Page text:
Five civilians killed in Algeria bomb blast: ministry

Five people were killed when a homemade bomb exploded in Tebessa, while three others were injured. (File/AFP)
Five people were killed when a homemade bomb exploded in Tebessa, while three others were injured. (File/AFP)
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Updated 14 January 2021

Five civilians killed in Algeria bomb blast: ministry

Five civilians killed in Algeria bomb blast: ministry
  • The roadside bomb went off as a car drove by in the region of Tebessa
  • A militant was killed by troops in the neighboring region of Khenchela

ALGIERS: A homemade bomb killed five civilians and wounded three others in eastern Algeria on Thursday, the defense ministry said, the deadliest attack targeting civilians in recent years.
The roadside bomb went off as a car drove by in the region of Tebessa, the ministry said in a statement.
“Five citizens died and three others were wounded when a homemade bomb exploded as their car drove in Oueid Khenig-Roum, near the district of Telidjane in Tebessa prefecture,” it said.
It gave no other details on the attack itself.
The same statement did note that a militant was killed by troops in the neighboring region of Khenchela, but it was not immediately clear if the two incidents were related.
“Following an ambush in Oued Boudekhane... in Khenchela prefecture, a detachment of the People’s National Armed Forces shot dead... a dangerous terrorist,” the statement said.
A machine gun, ammunition, and cell phones as well as a radio transmitter were recovered during the operation, the defense ministry said, adding that the operation was still ongoing.
Algerian authorities use the term “terrorist” to describe armed extremists who have been active in the country since the early 1990s.
Between 1992 and 2002, a civil war pitting the army against multiple extremist and militant groups left an estimated 200,000 people dead.
A 2005 Charter for Peace and Reconciliation was supposed to have turned the page on the conflict, but militant groups continue to carry out sporadic operations.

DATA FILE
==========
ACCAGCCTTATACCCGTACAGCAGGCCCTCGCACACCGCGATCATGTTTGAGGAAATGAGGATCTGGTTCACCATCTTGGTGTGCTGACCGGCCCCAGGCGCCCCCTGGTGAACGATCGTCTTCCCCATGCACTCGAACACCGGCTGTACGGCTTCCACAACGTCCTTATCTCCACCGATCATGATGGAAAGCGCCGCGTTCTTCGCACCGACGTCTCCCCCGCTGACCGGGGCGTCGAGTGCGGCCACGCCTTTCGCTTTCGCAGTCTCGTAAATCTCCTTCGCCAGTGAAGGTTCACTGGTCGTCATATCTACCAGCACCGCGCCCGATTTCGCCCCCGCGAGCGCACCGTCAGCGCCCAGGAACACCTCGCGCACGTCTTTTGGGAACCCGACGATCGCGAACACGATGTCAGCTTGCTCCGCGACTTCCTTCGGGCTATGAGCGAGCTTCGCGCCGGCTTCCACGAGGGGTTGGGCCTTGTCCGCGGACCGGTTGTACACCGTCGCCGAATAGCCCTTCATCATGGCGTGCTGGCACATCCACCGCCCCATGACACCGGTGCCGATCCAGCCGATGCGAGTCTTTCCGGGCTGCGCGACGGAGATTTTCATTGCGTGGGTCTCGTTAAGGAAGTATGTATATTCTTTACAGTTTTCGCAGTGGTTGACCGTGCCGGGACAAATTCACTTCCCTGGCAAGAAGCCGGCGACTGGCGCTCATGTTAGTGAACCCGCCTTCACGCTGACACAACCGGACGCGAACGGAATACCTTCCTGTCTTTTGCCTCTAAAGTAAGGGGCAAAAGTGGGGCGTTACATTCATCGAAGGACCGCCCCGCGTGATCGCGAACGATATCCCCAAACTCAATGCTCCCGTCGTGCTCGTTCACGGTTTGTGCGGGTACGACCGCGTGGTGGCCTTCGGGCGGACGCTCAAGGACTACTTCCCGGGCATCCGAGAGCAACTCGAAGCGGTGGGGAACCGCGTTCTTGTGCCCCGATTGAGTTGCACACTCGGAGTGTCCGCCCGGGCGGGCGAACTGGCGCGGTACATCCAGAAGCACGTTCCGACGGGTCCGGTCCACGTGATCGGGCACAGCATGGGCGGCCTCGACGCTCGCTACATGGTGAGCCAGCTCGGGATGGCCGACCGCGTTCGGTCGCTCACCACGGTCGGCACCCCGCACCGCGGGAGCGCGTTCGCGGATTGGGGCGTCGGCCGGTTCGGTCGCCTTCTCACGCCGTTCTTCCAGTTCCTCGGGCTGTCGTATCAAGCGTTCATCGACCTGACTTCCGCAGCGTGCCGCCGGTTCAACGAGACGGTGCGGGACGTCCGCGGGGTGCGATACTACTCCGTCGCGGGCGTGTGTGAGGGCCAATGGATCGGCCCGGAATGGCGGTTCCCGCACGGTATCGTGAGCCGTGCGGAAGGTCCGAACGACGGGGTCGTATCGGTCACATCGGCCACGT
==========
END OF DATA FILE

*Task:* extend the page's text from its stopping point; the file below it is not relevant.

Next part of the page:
Earlier this month, the ministry said six militants and three Algerian soldiers were killed over two days in separate clashes in the west of the country.
And in December, a clash in the Jijel region east of Algiers killed an army staff sergeant and three suspected militants. The army later announced it had captured a “dangerous terrorist.”
Official media also said late last year that the army had foiled a planned redeployment by Al-Qaeda in the Islamic Maghreb (AQIM), following the death of their leader.
AQIM’s leader Abdelmalek Droukdel was killed in June by French forces in northern Mali, but was replaced in November by Abu Obaida Yusuf Al-Annabi, a well-known AQIM veteran and Algerian national.
Over the course of last year, 21 extremist militants were killed, nine were captured and seven surrendered during Algerian army operations, the military said in a tally published earlier this month.


Death toll now 130 in tribal conflict in Darfur

Death toll now 130 in tribal conflict in Darfur
Updated 51 min 37 sec ago

Death toll now 130 in tribal conflict in Darfur

Death toll now 130 in tribal conflict in Darfur

JEDDAH: The death toll in a new tribal conflict in Sudan rose to 130 on Monday as clashes in West Darfur spread south.
At least 47 people were killed in South Darfur after 83 died and tens of thousands were displaced in West Darfur in the previous two days. It was the worst violence since a peace agreement last October raised hopes of an end to years of war.
Sudan has been undergoing a fragile transition since the removal from power of dictator Omar Bashir in April 2019 after mass protests against his rule.
The new bloodshed followed the end of the joint UN-African Union peacekeeping mission in Darfur on Dec. 31.
The aid group Save the Children warned: “In the chaos, we fear many children will have been separated from their parents, and will now be at risk of exploitation.” Its Sudan country director Arshad Malik said the many wounded had overwhelmed health centers, and injured and dying people were lying on the floors and corridors of hospitals.
“We call on all parties to the violence in West Darfur to lay down their arms immediately, before the situation gets out of control,” he said.
Authorities in Khartoum said they had sent a delegation to contain the situation. The UN secretary-general’s spokesman Stephane Dujarric urged them to “bring an end to the fighting.”